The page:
Noronha hotspot is a hypothesized hotspot in the Atlantic Ocean. It has been proposed as the candidate source for volcanism in the Fernando de Noronha archipelago of Brazil, as well as of other volcanoes also in Brazil and even the Bahamas and the Central Atlantic Magmatic Province.
The Noronha hotspot is also known as the Fernando hotspot. The hotspot is located over the South America Plate, which moves west-southwestward at a rate of 45 millimetres per year (1.8 in/year), and is considered to be part of a West African superplume.
Fernando de NoronhaEdit
The Noronha hotspot is considered to be currently located beneath the Fernando de Noronha islands, and age trends in the archipelago are consistent with a hotspot pattern. Such a hotspot would presently be centered beneath the eastern part of the archipelago. Mantle derived xenoliths found at Fernando de Noronha are consistent with the hotspot theory, although their traits can be explained with non-hotspot theories as well.
Rocas Atoll and Fernando de Noronha ridgeEdit
A series of volcanoes extend westwards away from Fernando de Noronha and may also be the consequence of hotspot volcanism. Volcanic structures in this ridge include guyots, islands and seamounts. The Rocas Atoll 137 kilometres (85 mi) from Fernando de Noronha has been proposed as another product of the Noronha hotspot.
Activity of the hotspot has been used to explain alkaline Cenozoic volcanism in Brazil, such as Pico Cabugi and the Fortaleza region. The hotspot 30 million years ago passed by northeastern Brazil, and some of the continental volcanics appear to have been erupted at the time of plume passage. This interaction may be responsible for the high geothermal gradient in the region as well. Oligocene-Eocene volcanic rocks in the offshore Potiguar basin may also be a product of a Noronha hotspot, while volcanics in the offshore Boa Vista and Cubati basins probably have a different origin. However, more recent chronological data have cast doubt on the plume origin of at least some of these volcanics.
The mantle plume that feeds the Noronha hotspot appears to combine several different types of magma judging by the isotope ratios of the erupted rocks. In addition, the plume material would have mixed with lithospheric melts to derive the rocks erupted by the continental volcanics. Distinct mantle domains have been inferred to have contributed to magma genesis for some volcanoes underneath Brazil than for Fernando de Noronha, which calls into question the origin of these volcanoes over a Noronha hotspot.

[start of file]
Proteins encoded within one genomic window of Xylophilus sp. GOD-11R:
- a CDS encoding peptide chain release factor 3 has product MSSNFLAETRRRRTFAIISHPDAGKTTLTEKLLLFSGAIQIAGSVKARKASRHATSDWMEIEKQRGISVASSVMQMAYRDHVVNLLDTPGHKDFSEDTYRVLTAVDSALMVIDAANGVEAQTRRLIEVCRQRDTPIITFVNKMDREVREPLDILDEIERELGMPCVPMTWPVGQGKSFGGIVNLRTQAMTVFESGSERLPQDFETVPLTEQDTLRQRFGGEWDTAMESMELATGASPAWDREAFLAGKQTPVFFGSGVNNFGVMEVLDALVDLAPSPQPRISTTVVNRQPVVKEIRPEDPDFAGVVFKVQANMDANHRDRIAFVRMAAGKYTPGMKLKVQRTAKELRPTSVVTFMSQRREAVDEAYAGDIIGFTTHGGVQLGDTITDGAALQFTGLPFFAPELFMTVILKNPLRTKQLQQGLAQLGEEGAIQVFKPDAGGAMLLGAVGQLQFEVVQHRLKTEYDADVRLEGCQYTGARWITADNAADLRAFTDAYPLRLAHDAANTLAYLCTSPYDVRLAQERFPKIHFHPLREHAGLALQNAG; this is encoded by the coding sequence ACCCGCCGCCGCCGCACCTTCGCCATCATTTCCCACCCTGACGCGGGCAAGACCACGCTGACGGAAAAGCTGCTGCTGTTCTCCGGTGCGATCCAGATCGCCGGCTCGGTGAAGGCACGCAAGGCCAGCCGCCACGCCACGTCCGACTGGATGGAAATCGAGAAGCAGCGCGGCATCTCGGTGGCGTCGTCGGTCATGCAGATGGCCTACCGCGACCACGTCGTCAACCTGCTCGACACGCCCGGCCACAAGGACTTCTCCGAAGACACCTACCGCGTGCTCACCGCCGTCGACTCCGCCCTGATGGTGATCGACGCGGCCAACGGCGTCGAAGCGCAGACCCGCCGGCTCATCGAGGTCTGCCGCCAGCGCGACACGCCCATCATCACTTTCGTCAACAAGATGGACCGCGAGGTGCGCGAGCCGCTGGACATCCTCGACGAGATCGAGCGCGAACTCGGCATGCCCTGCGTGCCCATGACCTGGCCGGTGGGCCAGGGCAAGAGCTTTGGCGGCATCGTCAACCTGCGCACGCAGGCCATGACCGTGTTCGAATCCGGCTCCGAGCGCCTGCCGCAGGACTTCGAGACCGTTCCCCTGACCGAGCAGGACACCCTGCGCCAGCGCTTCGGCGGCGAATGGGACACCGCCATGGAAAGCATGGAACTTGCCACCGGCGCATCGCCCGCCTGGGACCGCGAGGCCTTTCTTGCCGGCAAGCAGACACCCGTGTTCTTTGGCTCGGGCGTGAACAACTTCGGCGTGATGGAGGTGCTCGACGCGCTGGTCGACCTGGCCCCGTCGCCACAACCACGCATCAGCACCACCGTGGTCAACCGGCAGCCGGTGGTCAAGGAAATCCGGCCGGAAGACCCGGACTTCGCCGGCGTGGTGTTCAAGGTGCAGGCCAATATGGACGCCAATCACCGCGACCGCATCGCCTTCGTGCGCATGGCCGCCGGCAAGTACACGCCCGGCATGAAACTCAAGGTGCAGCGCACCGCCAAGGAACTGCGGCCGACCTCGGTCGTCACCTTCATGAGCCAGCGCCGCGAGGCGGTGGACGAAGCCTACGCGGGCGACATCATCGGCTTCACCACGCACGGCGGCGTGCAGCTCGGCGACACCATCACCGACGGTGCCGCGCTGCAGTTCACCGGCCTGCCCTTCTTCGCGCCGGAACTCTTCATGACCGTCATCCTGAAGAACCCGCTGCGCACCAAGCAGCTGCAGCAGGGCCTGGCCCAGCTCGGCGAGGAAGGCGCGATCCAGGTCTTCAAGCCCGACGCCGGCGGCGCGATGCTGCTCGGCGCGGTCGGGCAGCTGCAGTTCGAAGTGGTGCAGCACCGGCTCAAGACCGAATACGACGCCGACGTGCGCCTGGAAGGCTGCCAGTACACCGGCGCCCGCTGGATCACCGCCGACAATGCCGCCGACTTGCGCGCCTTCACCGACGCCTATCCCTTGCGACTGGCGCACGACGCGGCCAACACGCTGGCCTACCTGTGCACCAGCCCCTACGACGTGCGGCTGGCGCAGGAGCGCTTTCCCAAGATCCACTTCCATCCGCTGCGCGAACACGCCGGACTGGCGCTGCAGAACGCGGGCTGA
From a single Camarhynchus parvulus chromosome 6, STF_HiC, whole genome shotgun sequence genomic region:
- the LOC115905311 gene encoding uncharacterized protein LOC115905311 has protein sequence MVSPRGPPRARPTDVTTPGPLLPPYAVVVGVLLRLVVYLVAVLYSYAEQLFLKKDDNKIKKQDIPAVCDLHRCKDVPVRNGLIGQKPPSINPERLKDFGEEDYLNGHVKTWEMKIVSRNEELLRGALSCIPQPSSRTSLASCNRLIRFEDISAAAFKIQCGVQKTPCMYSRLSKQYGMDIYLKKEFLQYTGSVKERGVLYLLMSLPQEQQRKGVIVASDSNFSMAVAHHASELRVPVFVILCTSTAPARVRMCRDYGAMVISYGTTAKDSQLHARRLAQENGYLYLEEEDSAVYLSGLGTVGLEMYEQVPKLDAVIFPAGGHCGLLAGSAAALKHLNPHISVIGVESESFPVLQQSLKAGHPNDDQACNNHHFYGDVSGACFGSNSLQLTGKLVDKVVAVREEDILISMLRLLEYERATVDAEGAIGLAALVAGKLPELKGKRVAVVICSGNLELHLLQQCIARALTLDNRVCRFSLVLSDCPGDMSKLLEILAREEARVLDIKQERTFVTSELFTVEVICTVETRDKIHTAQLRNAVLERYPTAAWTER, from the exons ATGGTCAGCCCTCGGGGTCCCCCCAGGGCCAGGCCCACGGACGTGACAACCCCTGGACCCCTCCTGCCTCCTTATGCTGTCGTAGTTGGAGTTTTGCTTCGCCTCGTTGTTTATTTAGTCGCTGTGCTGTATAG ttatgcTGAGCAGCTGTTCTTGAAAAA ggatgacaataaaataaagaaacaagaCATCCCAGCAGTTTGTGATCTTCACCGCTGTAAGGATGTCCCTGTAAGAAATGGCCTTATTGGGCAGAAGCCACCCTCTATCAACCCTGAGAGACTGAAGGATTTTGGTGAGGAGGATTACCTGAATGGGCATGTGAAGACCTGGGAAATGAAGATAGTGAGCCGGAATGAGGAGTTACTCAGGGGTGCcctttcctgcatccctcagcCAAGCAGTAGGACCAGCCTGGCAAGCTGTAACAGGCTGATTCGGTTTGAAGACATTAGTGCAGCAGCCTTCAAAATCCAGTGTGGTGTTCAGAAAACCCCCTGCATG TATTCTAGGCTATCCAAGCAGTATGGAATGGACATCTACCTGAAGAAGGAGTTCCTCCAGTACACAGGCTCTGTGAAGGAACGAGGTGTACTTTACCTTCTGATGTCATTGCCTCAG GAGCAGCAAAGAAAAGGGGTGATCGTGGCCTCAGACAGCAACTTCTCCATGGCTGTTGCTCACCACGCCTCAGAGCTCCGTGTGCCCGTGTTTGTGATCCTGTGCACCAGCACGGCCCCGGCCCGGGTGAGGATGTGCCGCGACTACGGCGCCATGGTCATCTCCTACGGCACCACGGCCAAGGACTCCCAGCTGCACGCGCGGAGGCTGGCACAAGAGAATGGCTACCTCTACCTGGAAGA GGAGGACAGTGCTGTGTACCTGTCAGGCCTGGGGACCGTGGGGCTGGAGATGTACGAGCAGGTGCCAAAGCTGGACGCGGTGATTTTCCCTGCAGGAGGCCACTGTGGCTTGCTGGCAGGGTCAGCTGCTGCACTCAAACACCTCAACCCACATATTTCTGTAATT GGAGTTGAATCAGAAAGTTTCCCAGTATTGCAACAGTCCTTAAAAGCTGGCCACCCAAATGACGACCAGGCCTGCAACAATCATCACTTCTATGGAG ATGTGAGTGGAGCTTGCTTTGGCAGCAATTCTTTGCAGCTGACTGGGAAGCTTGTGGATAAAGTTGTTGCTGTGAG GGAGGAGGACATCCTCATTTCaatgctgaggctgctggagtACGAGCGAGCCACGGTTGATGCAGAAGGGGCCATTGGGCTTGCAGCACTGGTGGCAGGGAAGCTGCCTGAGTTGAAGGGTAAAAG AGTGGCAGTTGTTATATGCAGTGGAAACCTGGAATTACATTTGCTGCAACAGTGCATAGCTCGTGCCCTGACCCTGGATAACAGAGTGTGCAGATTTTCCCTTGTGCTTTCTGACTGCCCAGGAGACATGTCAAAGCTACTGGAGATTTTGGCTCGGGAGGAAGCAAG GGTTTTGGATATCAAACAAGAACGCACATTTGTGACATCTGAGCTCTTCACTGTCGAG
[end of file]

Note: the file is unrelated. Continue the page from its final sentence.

Caribbean and North AmericaEdit
If the Noronha hotspot is allowed to wander in the mantle, it is possible to reconstruct a path where it runs through Louisiana, Florida and the Bahamas between 180 and 150 million years ago. In that case the Bahamas may be a subsided volcanic ridge with corals atop of it. If the hotspot did not wander, it would have passed underneath Cuba and Hispaniola instead, with Cuba above the hotspot 160-140 million years ago.
Before 170 million years ago the hotspot was beneath Texas and Louisiana leaving no traces (maybe it was not active before then). If it followed a more southerly path, it may have been involved in the formation of the Gulf of Mexico.
Alternatively, if it passed farther east it may be identical with the "Newark plume" that is considered responsible for the Central Atlantic Magmatic Province; generally speaking the position of the North America Plate is fairly uncertain before 130 million years ago. The Cape Verde hotspot may also be related to the Central Atlantic Magmatic Province. The opening of the central Atlantic Ocean may be the consequence of the activity of either hotspot.
One problem with the hotspot theory is that the geochronology of the Fernando de Noronha and mainland Brazil volcanics are not necessarily consistent with a mantle plume, much of the volcanic activity in both regions was contemporaneous for example. Further, seismic tomography has not imaged a mantle plume, although isolated seismic anomalies may reflect the existence of the hotspot. There are also geochemical problems. Several alternate theories have been proposed:
- The volcanism of Fernando de Noronha may be a product of oceanic fracture zones. One argument in support of this view is that the strike of the hotspot path is consistent with that of fracture zones but not with that of well defined hotspot tracks such as the Rio Grande Rise, which trends more southeasterly. The "Fernando de Noronha-Mecejana" volcano lineament has been attributed to such a transform fault. It is also possible that such a fracture zone and a hotspot simultaneously contributed to the development of the volcanics.
- A mantle plume beneath the Paraná may feed both the Fernando de Noronha, the Martin Vaz and some continental volcanic fields. Seismic tomography suggests that this mantle plume is actually the remnant of the plume associated with the Tristan hotspot.
- Edge-driven convection may be occurring at the margin of Brazil. This would be consistent with the volcanic activity not migrating over time, since edge-driven convection is tied to the continental block and "moves" along with it. However, an unrelated process must have enriched the mantle in the region in order to explain the composition of erupted volcanic rocks, which are inconsistent with melts derived from normal mantle. Seismic tomography shows structures that are consistent with such a theory.
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